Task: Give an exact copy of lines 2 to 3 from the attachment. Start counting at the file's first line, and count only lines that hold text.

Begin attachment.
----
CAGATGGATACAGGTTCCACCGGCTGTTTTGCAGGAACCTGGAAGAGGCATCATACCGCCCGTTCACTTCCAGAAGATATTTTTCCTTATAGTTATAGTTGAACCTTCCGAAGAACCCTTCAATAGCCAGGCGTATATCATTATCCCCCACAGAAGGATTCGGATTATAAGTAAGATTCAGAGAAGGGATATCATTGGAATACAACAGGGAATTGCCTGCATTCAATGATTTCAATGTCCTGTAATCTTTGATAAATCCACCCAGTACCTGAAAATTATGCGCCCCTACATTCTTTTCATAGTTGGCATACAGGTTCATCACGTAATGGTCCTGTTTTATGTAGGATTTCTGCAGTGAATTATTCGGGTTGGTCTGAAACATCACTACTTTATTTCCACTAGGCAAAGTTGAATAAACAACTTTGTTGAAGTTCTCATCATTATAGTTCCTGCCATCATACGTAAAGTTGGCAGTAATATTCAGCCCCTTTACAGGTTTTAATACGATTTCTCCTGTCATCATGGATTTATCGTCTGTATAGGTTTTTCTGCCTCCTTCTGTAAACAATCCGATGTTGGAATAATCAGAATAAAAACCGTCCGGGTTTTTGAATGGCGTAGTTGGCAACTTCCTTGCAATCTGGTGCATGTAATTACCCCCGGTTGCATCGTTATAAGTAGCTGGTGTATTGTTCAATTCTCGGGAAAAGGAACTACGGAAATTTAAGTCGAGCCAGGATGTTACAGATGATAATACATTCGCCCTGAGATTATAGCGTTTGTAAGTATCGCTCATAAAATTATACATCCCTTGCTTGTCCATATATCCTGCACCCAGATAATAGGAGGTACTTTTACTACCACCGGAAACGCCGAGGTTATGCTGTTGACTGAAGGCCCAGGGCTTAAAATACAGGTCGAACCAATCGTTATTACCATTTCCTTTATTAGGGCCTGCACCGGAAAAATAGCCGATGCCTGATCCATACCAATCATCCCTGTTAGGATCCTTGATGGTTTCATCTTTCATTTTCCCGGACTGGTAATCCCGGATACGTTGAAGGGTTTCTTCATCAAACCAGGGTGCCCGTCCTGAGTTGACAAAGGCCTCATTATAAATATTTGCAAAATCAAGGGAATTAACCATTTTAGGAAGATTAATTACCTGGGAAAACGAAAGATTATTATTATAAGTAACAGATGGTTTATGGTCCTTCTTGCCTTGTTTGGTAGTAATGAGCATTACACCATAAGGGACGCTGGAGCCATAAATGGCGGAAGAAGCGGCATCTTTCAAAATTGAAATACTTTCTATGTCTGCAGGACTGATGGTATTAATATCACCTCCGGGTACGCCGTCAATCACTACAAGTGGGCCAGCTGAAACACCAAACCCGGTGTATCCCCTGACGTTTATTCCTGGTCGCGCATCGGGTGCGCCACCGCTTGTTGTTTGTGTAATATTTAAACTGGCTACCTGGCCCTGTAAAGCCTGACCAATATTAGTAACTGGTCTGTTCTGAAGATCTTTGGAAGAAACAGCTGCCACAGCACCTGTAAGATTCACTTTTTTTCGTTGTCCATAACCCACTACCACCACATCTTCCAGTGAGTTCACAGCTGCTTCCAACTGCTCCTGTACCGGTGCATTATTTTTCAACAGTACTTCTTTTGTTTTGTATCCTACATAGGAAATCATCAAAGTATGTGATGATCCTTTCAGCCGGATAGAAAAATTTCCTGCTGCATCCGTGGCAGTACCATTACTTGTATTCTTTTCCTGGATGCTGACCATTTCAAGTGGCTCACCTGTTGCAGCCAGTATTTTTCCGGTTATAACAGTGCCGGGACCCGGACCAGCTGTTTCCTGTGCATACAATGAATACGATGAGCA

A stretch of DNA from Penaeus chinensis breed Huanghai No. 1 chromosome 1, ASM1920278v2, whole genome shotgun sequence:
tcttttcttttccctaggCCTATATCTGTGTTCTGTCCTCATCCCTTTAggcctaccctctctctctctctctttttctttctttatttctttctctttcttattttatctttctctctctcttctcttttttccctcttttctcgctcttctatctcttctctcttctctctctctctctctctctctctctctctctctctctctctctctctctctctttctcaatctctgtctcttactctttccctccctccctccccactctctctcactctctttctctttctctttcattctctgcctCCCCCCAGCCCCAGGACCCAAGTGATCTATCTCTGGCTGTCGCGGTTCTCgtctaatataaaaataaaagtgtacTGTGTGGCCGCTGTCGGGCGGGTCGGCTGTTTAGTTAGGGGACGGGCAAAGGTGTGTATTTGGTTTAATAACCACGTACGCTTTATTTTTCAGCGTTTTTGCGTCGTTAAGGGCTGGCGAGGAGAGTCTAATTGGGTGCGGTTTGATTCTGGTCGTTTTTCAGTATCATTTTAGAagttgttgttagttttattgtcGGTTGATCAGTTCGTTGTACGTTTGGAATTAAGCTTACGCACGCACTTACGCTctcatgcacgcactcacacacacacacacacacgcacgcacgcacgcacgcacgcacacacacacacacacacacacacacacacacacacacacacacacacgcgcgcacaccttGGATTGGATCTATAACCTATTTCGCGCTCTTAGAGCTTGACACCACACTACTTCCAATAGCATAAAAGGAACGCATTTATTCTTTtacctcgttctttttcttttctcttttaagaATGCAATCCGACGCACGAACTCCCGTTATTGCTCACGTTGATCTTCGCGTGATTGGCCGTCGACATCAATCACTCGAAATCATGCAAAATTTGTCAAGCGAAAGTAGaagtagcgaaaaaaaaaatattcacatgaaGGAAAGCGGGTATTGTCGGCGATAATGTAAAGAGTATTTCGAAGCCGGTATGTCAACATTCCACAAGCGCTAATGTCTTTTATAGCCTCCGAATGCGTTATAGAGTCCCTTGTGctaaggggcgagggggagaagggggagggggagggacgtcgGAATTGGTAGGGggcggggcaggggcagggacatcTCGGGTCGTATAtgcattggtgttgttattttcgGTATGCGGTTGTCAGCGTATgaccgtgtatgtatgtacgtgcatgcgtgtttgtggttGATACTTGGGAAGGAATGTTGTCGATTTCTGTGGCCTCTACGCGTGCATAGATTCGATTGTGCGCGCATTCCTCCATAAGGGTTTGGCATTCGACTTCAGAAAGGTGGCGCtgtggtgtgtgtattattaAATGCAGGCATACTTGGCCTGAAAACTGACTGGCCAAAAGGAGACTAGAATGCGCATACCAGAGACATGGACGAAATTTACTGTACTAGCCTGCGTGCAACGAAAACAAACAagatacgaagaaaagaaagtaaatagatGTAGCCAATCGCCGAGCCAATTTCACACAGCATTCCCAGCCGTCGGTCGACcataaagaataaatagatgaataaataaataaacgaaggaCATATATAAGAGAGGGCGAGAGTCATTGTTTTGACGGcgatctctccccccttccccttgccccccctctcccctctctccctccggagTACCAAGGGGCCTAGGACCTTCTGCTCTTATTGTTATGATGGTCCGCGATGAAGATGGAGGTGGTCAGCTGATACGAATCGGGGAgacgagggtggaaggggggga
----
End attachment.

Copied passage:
A stretch of DNA from Penaeus chinensis breed Huanghai No. 1 chromosome 1, ASM1920278v2, whole genome shotgun sequence:
tcttttcttttccctaggCCTATATCTGTGTTCTGTCCTCATCCCTTTAggcctaccctctctctctctctctttttctttctttatttctttctctttcttattttatctttctctctctcttctcttttttccctcttttctcgctcttctatctcttctctcttctctctctctctctctctctctctctctctctctctctctctctctctctctctttctcaatctctgtctcttactctttccctccctccctccccactctctctcactctctttctctttctctttcattctctgcctCCCCCCAGCCCCAGGACCCAAGTGATCTATCTCTGGCTGTCGCGGTTCTCgtctaatataaaaataaaagtgtacTGTGTGGCCGCTGTCGGGCGGGTCGGCTGTTTAGTTAGGGGACGGGCAAAGGTGTGTATTTGGTTTAATAACCACGTACGCTTTATTTTTCAGCGTTTTTGCGTCGTTAAGGGCTGGCGAGGAGAGTCTAATTGGGTGCGGTTTGATTCTGGTCGTTTTTCAGTATCATTTTAGAagttgttgttagttttattgtcGGTTGATCAGTTCGTTGTACGTTTGGAATTAAGCTTACGCACGCACTTACGCTctcatgcacgcactcacacacacacacacacacgcacgcacgcacgcacgcacgcacacacacacacacacacacacacacacacacacacacacacacacacgcgcgcacaccttGGATTGGATCTATAACCTATTTCGCGCTCTTAGAGCTTGACACCACACTACTTCCAATAGCATAAAAGGAACGCATTTATTCTTTtacctcgttctttttcttttctcttttaagaATGCAATCCGACGCACGAACTCCCGTTATTGCTCACGTTGATCTTCGCGTGATTGGCCGTCGACATCAATCACTCGAAATCATGCAAAATTTGTCAAGCGAAAGTAGaagtagcgaaaaaaaaaatattcacatgaaGGAAAGCGGGTATTGTCGGCGATAATGTAAAGAGTATTTCGAAGCCGGTATGTCAACATTCCACAAGCGCTAATGTCTTTTATAGCCTCCGAATGCGTTATAGAGTCCCTTGTGctaaggggcgagggggagaagggggagggggagggacgtcgGAATTGGTAGGGggcggggcaggggcagggacatcTCGGGTCGTATAtgcattggtgttgttattttcgGTATGCGGTTGTCAGCGTATgaccgtgtatgtatgtacgtgcatgcgtgtttgtggttGATACTTGGGAAGGAATGTTGTCGATTTCTGTGGCCTCTACGCGTGCATAGATTCGATTGTGCGCGCATTCCTCCATAAGGGTTTGGCATTCGACTTCAGAAAGGTGGCGCtgtggtgtgtgtattattaAATGCAGGCATACTTGGCCTGAAAACTGACTGGCCAAAAGGAGACTAGAATGCGCATACCAGAGACATGGACGAAATTTACTGTACTAGCCTGCGTGCAACGAAAACAAACAagatacgaagaaaagaaagtaaatagatGTAGCCAATCGCCGAGCCAATTTCACACAGCATTCCCAGCCGTCGGTCGACcataaagaataaatagatgaataaataaataaacgaaggaCATATATAAGAGAGGGCGAGAGTCATTGTTTTGACGGcgatctctccccccttccccttgccccccctctcccctctctccctccggagTACCAAGGGGCCTAGGACCTTCTGCTCTTATTGTTATGATGGTCCGCGATGAAGATGGAGGTGGTCAGCTGATACGAATCGGGGAgacgagggtggaaggggggga